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“Fighting discrimination against women and girls in STEM is vital”

To mark the International Day of Women and Girls in Science, Afm.media spoke with the Executive Director of YUVA, a pioneering organisation promoting STEM (Science, Technology, Engineering and Mathematics) education in Mauritius. Krishna Athal reveals that the gap between boys and girls is still high in these fields. The fight to overturn the situation is vital.

In terms of percentage, what is the women’s representation in STEM education in Mauritius?

Unfortunately, despite significant progress in boosting women’s involvement in higher education, they remain under-represented in the STEM fields. Currently, women account for only 33.3% of all researchers globally and make up just 12% of members of primary scientific academies. Also, in cutting-edge areas such as artificial intelligence, barely one in every five experts, around 22% of them are women. Furthermore, they are frequently awarded lower research funding than their male counterparts, and female researchers often have shorter lower-paying careers. The latter’s work is underrepresented in prestigious publications, and they are often overlooked for promotion. Women account for only 28% of engineering graduates and 40% of computer science and informatics graduates, even if talents are scarce in most technological disciplines.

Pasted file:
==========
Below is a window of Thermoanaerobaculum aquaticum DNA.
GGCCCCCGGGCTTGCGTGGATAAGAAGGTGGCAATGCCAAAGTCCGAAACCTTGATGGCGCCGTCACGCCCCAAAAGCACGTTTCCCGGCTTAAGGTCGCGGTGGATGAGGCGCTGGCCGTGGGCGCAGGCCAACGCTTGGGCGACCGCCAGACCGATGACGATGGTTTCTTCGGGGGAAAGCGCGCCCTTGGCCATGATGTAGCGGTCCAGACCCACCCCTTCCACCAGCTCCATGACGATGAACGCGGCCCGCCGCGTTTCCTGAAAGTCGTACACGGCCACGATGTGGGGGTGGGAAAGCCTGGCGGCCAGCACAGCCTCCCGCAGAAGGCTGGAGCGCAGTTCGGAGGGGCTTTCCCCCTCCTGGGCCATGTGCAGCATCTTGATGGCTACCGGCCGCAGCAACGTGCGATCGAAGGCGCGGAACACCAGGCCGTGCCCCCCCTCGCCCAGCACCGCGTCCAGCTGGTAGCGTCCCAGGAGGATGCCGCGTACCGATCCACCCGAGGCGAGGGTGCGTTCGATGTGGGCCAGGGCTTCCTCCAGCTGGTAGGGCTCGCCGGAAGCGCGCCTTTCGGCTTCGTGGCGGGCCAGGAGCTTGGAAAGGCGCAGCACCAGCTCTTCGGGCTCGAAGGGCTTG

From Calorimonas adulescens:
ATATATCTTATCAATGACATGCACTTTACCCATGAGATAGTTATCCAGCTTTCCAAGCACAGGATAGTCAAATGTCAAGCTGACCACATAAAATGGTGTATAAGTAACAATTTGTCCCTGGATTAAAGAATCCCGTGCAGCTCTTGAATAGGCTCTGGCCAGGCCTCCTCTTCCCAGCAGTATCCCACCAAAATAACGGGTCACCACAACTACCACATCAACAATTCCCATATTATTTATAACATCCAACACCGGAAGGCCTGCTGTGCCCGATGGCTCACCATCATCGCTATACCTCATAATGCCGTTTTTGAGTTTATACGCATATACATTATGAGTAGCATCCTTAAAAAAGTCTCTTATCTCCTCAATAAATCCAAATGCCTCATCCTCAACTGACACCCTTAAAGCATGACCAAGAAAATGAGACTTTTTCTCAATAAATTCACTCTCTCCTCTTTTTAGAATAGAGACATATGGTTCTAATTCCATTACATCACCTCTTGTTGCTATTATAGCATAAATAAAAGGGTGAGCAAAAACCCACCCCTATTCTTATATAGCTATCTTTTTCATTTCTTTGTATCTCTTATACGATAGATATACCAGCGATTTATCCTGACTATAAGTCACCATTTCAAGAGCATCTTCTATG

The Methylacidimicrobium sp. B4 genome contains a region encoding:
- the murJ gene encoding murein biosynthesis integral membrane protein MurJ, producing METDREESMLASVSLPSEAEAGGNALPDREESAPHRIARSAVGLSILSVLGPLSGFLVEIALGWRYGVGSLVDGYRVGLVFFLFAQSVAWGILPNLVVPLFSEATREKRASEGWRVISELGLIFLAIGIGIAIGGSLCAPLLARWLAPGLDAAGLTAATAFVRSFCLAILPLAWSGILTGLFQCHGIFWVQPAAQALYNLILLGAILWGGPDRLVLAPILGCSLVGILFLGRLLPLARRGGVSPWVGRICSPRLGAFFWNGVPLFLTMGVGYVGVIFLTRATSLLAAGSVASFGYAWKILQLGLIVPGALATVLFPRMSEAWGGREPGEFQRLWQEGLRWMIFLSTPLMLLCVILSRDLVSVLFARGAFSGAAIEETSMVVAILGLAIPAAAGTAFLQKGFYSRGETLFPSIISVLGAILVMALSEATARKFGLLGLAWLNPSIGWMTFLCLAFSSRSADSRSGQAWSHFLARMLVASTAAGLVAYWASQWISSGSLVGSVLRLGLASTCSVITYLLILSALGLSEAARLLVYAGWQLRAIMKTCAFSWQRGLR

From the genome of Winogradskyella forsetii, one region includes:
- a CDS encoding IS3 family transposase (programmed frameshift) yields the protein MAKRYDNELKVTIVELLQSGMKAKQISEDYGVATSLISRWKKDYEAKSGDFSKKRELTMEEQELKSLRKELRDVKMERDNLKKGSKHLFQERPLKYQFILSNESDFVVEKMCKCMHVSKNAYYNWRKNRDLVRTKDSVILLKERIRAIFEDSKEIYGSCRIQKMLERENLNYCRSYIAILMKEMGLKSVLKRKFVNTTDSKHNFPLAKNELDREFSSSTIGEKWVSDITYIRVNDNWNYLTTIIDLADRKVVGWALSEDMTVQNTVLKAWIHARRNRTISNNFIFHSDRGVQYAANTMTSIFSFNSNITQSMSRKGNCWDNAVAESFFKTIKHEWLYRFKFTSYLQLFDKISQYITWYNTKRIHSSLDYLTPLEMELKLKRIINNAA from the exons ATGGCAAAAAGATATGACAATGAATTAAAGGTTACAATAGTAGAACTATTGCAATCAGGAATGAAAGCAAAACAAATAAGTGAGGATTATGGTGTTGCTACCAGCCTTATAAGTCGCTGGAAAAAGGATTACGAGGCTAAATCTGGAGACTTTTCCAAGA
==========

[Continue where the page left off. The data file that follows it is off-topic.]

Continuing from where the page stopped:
In Mauritius, YUVA has been actively promoting STEM education through various events since 2017. We’ve seen very less applications and participation of Mauritian women and girls in STEM. The ratio has been 1:10 (girls:boys). Acknowledging women’s contributions to science, breaking misconceptions, and fighting discrimination against women and girls in science is more vital than ever.

Have you seen a rise in interest from girls for these courses?

No. YUVA is the pioneering organisation, which promotes STEM education through robotics in Mauritius. Of every 10 applicants, we’ve seen only 1 girl applying/participating for the courses. 

Do you have any ideas on how to attract more girls and women to this field?

We’ve been targeting girls’ secondary schools for the last 2 years to receive more applications from them. Also, constant seminars and webinars about STEM are being conducted by YUVA in their schools to promote STEM. By showing the women/girls of Mauritius that if they learn how to communicate, cooperate, and work together using the tools of science and engineering to find solutions to the world’s grand challenges – water, energy, security, medicine, food, and education – they learn how to work with each other, trust each other, and become part of a truly global community.